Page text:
Days 9 & 10: Kumbira Forest
From our peaceful campsite, we will set out on foot to explore the surrounding forests and woodlands. During previous Angola birding tours, we found many of the very special birds of Gabela Forest not too far from our campsite, including Gabela Akalat in good numbers (previously only known from nine specimens!), Pale-olive Greenbul, the little-known Pulitzer’s Longbill, Forest Scrub Robin, Angolan Batis, Monteiro’s and Gabela Bushshrikes and Red-crested Turaco.
Other species seen here include the isolated Angolan forms of Dusky Tit, Brown-chested Alethe, both Hairy-breasted and Naked-faced Barbets (all possibly distinct and localized enough to attain full species status), Palm-nut Vulture, African Harrier-Hawk, Red-necked Buzzard, Long-crested Eagle, Black Sparrowhawk, African Goshawk, African Hobby, Tambourine and Blue-spotted Wood Doves, African Pygmy, Brown-hooded and Striped Kingfishers, Crowned and Trumpeter Hornbills, Yellow-rumped Tinkerbird, Pallid Honeyguide, Brown-eared, Elliot’s and Buff-spotted Woodpeckers, African Broadbill, Petit’s and Purple-throated Cuckooshrikes, Brown Illadopsis, Black-throated and Buff-throated Apalises, African Yellow Warbler, Ashy Flycatcher, Blue-headed Crested Flycatcher, Gorgeous (sometimes split as Perrin’s), Orange-breasted and Many-coloured Bushshrikes, Mackinnon’s Shrike, Red-capped Robin-Chat, Southern Hyliota, Black-throated and Yellow-bellied Wattle-eyes, Carmelite, Green-headed and Olive Sunbirds, the attractive Brown-capped and Vieillot’s Black Weavers, Green Twinspot, Red-faced Crimsonwing, Grey (Black-tailed) Waxbill and Black-faced Canary. Furthermore, Buff-spotted Flufftail, African Wood and Spotted Eagle-Owls should compete well into the night around our campsite with their haunting calls.
Day 11: Kumbira to Tombingo Forest, N’Dalatando
After an early breakfast this morning on our Angola birding tour, we make our way to Tombingo Forest, which lies in the northern scarp forests. An interesting selection of forest birds occur here and we should have the late afternoon and following early morning to search for Red-fronted Parrot, Piping and African Pied Hornbills, Blue Malkoha, Naked-faced Barbet, Green-backed, Brown-eared and Yellow-crested Woodpeckers, Bocage’s Bushshrike, Black-winged Oriole, Honeyguide Greenbul, Yellow-browed Camaroptera, Rufous-crowned Eremomela, African Shrike-flycatcher, Sooty Flycatcher, Chestnut-winged Starling, Green-throated and Superb Sunbirds, and Red-headed Malimbe, amongst others. At dusk, we’ll keep a look-out for the crepuscular Bat Hawk and African Wood Owl.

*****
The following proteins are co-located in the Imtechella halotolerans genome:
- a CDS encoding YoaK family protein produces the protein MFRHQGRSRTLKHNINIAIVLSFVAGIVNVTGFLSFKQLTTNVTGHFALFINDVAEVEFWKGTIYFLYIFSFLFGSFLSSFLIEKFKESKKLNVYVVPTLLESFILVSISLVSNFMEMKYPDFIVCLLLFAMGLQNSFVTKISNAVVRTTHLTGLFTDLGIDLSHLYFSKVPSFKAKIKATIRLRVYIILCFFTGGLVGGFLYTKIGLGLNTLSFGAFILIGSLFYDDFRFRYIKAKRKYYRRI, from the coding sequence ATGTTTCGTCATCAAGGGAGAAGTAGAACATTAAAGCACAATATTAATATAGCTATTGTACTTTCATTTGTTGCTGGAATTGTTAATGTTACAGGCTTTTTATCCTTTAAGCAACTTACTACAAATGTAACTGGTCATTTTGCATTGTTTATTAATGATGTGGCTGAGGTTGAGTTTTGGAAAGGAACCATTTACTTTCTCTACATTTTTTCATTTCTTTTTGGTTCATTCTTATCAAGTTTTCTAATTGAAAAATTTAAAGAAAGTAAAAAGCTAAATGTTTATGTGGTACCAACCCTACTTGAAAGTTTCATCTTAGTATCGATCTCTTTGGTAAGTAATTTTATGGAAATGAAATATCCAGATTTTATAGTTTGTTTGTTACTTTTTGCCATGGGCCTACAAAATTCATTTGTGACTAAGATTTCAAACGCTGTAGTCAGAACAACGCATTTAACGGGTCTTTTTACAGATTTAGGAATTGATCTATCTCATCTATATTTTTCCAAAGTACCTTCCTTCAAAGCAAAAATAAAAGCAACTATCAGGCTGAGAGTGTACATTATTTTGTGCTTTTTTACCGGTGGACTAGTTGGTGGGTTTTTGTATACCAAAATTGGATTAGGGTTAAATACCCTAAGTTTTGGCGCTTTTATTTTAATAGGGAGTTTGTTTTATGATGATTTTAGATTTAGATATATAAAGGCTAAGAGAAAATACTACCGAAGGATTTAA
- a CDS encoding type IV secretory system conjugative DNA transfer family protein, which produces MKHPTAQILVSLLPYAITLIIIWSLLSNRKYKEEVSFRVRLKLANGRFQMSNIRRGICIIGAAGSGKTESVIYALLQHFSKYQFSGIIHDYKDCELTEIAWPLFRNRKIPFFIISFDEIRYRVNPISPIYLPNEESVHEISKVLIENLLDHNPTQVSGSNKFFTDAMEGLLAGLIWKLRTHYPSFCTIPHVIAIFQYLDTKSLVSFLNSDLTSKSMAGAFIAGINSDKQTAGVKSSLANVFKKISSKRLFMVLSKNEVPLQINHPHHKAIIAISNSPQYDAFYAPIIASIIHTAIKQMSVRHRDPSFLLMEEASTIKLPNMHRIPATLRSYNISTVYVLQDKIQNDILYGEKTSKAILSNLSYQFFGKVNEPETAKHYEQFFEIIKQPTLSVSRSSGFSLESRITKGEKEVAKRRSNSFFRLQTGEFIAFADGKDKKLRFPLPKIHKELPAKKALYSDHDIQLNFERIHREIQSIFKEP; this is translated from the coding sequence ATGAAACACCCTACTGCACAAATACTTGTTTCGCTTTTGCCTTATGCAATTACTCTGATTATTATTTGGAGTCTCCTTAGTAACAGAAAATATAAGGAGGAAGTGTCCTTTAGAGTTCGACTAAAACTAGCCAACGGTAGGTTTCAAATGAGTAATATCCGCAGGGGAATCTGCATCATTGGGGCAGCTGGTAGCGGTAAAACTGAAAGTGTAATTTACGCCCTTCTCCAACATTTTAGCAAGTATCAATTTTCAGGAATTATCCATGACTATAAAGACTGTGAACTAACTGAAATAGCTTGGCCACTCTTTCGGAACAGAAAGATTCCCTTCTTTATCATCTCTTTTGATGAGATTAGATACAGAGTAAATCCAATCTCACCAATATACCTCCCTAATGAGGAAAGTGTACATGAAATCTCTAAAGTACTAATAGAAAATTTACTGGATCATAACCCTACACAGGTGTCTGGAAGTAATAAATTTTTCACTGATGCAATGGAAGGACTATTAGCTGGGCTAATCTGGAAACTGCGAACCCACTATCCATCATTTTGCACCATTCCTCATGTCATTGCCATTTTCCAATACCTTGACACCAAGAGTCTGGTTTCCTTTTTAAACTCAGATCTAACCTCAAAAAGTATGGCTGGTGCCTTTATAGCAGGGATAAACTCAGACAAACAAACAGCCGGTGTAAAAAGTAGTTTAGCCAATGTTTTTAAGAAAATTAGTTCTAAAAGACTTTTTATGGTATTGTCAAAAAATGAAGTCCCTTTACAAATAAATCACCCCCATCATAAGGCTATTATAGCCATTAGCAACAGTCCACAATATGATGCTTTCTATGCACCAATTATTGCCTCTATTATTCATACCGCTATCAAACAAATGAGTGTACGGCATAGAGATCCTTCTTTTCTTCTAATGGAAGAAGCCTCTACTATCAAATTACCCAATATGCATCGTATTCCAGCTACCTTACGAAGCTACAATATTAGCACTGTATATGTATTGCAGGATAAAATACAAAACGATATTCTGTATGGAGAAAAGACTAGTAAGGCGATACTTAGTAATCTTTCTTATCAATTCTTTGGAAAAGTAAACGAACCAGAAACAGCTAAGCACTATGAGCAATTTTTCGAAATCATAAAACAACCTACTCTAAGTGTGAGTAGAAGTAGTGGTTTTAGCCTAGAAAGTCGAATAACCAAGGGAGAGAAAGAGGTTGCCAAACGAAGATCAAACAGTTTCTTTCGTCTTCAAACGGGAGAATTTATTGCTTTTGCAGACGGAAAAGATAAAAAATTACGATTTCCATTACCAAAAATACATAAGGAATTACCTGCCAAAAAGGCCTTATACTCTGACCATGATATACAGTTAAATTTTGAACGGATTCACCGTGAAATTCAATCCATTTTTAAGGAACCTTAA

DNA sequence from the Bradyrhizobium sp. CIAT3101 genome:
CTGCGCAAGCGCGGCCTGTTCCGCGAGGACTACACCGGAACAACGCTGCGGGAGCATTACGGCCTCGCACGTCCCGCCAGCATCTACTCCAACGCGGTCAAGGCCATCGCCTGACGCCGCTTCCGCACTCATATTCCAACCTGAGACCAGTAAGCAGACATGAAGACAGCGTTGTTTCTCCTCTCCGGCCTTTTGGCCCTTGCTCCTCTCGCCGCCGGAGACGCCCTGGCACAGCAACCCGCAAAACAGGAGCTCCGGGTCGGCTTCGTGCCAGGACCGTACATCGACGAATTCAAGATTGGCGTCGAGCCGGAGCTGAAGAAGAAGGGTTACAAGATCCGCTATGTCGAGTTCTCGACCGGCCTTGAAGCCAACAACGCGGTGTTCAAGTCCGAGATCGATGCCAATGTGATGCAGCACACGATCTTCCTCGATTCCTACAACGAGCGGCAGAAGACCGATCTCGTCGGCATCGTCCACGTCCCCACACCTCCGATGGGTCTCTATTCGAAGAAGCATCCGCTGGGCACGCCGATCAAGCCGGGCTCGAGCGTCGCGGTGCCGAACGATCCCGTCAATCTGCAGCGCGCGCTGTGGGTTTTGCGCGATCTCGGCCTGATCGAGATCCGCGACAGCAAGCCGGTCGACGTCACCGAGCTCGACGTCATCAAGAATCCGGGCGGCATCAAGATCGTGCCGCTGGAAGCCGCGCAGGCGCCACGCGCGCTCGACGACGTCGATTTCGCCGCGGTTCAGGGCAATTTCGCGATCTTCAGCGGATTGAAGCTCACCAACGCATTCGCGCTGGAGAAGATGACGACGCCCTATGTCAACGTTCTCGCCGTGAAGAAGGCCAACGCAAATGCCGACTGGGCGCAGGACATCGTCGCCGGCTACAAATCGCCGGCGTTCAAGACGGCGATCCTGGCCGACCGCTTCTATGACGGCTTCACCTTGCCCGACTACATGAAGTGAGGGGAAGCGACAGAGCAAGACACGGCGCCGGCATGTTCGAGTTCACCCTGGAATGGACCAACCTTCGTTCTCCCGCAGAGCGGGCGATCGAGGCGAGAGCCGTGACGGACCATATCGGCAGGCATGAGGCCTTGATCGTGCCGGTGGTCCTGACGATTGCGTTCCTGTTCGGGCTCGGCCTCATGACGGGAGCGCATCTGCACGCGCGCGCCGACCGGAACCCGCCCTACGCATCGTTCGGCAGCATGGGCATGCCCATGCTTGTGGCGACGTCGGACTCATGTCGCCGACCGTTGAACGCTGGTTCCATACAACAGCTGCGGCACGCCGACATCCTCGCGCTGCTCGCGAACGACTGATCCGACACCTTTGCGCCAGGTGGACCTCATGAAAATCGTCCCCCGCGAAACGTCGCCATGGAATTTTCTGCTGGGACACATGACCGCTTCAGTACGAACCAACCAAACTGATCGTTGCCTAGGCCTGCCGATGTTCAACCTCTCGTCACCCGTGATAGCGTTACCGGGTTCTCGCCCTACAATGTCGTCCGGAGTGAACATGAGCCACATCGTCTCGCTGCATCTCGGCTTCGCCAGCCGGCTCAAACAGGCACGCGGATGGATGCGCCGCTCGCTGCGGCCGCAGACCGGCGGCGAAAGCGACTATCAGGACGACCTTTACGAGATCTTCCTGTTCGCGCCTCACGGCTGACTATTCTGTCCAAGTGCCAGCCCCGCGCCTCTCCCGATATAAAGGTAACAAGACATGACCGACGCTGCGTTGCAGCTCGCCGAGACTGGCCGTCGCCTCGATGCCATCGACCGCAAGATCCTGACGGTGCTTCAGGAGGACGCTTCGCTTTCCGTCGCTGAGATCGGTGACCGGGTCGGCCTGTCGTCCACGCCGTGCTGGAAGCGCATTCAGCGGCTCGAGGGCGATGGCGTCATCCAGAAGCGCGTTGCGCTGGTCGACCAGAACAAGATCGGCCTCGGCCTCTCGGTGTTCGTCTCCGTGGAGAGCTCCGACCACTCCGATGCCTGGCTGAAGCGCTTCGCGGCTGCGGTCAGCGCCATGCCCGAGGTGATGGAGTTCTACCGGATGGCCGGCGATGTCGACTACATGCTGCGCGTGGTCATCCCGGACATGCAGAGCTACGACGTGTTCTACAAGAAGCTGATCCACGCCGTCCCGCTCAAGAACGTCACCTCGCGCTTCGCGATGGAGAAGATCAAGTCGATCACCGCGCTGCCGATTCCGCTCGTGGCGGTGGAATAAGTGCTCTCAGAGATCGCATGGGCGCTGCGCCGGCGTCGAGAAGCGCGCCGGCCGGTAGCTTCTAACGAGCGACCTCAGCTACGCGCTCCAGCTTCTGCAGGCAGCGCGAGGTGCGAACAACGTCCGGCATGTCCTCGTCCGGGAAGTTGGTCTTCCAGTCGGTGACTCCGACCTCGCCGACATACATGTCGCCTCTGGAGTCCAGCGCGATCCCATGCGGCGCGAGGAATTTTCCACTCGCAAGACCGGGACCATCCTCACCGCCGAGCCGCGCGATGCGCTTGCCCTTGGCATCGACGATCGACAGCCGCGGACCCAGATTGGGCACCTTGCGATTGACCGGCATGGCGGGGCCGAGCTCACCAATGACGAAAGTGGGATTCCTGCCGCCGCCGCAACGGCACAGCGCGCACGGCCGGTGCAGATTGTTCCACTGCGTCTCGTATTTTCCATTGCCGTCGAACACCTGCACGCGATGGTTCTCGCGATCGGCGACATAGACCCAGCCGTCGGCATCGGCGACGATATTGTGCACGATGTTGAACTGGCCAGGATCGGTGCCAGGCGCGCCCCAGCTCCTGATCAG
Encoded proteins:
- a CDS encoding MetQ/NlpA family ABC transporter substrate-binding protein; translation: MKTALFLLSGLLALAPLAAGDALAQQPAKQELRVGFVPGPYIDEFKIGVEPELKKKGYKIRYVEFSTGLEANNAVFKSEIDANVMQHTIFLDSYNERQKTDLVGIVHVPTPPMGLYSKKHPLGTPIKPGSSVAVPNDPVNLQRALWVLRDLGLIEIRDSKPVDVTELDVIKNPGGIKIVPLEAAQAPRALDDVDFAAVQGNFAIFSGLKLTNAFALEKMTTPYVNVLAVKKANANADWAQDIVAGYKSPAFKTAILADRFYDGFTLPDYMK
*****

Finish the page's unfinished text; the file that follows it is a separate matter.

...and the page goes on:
Day 12: Tombingo Forest to Kinjila, Calandula
After breakfast, we’ll enjoy some early morning birding, before making our way to Kinjila. Leaving the scarp forest behind, we travel through some interesting Miombo woodland before visiting the fabulous Calandula Falls. These are the second most expansive falls in Africa – after Victoria Falls – and well worth a visit! Thereafter we’ll make our way to camp, where we should arrive in the mid-afternoon. Our campsite is conveniently situated right next to the gallery forest where one of the prize targets for the entire tour resides – the highly sought-after and very attractive White-headed Robin-Chat. This location is where the type specimen of this most stunning and impressive of the robin-chats was collected, and where it was rediscovered after 40 years and found to be fairly common in 2005. Last year we were only the fourth birding tour to ever visit this site and there are probably less than forty birders alive who have seen this very special species! In fact, on our 2012 tour, we not only managed cracking views of the bird but were also very fortunate to find it feeding on the road at a termite emergence! It really is a beautiful species, extremely localised, has an interesting colour combination and unusual behaviour of running along branches, as well as being one of the largest of all robin-chats. However, it is rather shy and so patience and perseverance are necessary to see it, but with our allotted time here we should manage good views of this Mega in every sense of the word! Yet another highlight of this area is Brazza’s Martin, which we enjoyed stunning views of in 2012.
Day 13: Kinjila region
Apart from the robin-chat, there are a number of interesting species that we may see in the gallery forest. These include the cute White-spotted Flufftail, Ross’s Turaco, Broad-billed Roller, Grey-headed and Blue-breasted Kingfishers, stunning Double-toothed Barbet, Black-throated Wattle-eye, Square-tailed Drongo, Yellow-throated Leaflove, White-chinned Prinia, Brown Illadopsis, Grey-winged Robin-Chat, Brown-headed Apalis, Bannerman’s Sunbird and Dark-backed Weaver.
In the climax Miombo woodlands we will search for African Hobby, Meyer’s Parrot, Levaillant’s, Black and Thick-billed Cuckoos, African Barred Owlet, Pale-billed Hornbill, the localized Anchieta’s and lovely Black-backed Barbets, White-breasted Cuckooshrike, Whistling Cisticola, scarce Miombo Wren-Warbler, Arrow-marked Babbler, Sharp-tailed Starling, Miombo Scrub Robin and stunning Anchieta’s, Western Violet-backed and Copper Sunbirds. Wetlands nearby may produce African Finfoot, Chirping Cisticola, Marsh Widowbird and Red-headed Quelea. In the evening we will look for African Scops Owl and Pennant-winged Nightjar.
Day 14: Kinjila to Damengola Forest, Quitexe
We have the early morning to search for any specials we may not have seen before continuing north. En route we’ll check any bridges for Red-throated Cliff Swallow and stop for any unusual sightings. We should arrive at our camp in the mid-afternoon, thus enabling us sufficient time to settle in for a three-night stay before enjoying some afternoon birding. Our scenic campsite overlooks a crater lake where we have previously recorded African Finfoot and African Black Duck.
Day 15: Damengola region